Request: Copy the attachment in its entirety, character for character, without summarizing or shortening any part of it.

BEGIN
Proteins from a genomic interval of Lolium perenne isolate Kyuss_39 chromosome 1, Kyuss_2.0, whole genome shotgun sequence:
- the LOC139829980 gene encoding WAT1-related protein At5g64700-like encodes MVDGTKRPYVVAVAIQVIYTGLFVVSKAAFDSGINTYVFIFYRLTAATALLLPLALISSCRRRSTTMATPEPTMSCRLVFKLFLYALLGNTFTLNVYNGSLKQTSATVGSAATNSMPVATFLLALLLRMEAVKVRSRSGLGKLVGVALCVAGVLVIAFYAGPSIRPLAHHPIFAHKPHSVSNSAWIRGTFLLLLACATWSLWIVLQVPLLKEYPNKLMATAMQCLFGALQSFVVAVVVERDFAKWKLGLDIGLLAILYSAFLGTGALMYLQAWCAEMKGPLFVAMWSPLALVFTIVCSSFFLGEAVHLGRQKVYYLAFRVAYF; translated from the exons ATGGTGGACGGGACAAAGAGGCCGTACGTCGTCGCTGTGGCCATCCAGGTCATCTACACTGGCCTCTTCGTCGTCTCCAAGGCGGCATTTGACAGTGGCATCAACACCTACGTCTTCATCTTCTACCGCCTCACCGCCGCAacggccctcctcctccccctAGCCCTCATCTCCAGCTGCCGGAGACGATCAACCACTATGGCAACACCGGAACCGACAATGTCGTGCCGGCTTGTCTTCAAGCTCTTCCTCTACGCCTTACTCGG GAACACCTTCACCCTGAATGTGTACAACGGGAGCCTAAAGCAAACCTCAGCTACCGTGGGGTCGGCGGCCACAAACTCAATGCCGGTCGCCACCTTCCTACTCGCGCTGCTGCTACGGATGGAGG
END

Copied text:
Proteins from a genomic interval of Lolium perenne isolate Kyuss_39 chromosome 1, Kyuss_2.0, whole genome shotgun sequence:
- the LOC139829980 gene encoding WAT1-related protein At5g64700-like encodes MVDGTKRPYVVAVAIQVIYTGLFVVSKAAFDSGINTYVFIFYRLTAATALLLPLALISSCRRRSTTMATPEPTMSCRLVFKLFLYALLGNTFTLNVYNGSLKQTSATVGSAATNSMPVATFLLALLLRMEAVKVRSRSGLGKLVGVALCVAGVLVIAFYAGPSIRPLAHHPIFAHKPHSVSNSAWIRGTFLLLLACATWSLWIVLQVPLLKEYPNKLMATAMQCLFGALQSFVVAVVVERDFAKWKLGLDIGLLAILYSAFLGTGALMYLQAWCAEMKGPLFVAMWSPLALVFTIVCSSFFLGEAVHLGRQKVYYLAFRVAYF; translated from the exons ATGGTGGACGGGACAAAGAGGCCGTACGTCGTCGCTGTGGCCATCCAGGTCATCTACACTGGCCTCTTCGTCGTCTCCAAGGCGGCATTTGACAGTGGCATCAACACCTACGTCTTCATCTTCTACCGCCTCACCGCCGCAacggccctcctcctccccctAGCCCTCATCTCCAGCTGCCGGAGACGATCAACCACTATGGCAACACCGGAACCGACAATGTCGTGCCGGCTTGTCTTCAAGCTCTTCCTCTACGCCTTACTCGG GAACACCTTCACCCTGAATGTGTACAACGGGAGCCTAAAGCAAACCTCAGCTACCGTGGGGTCGGCGGCCACAAACTCAATGCCGGTCGCCACCTTCCTACTCGCGCTGCTGCTACGGATGGAGG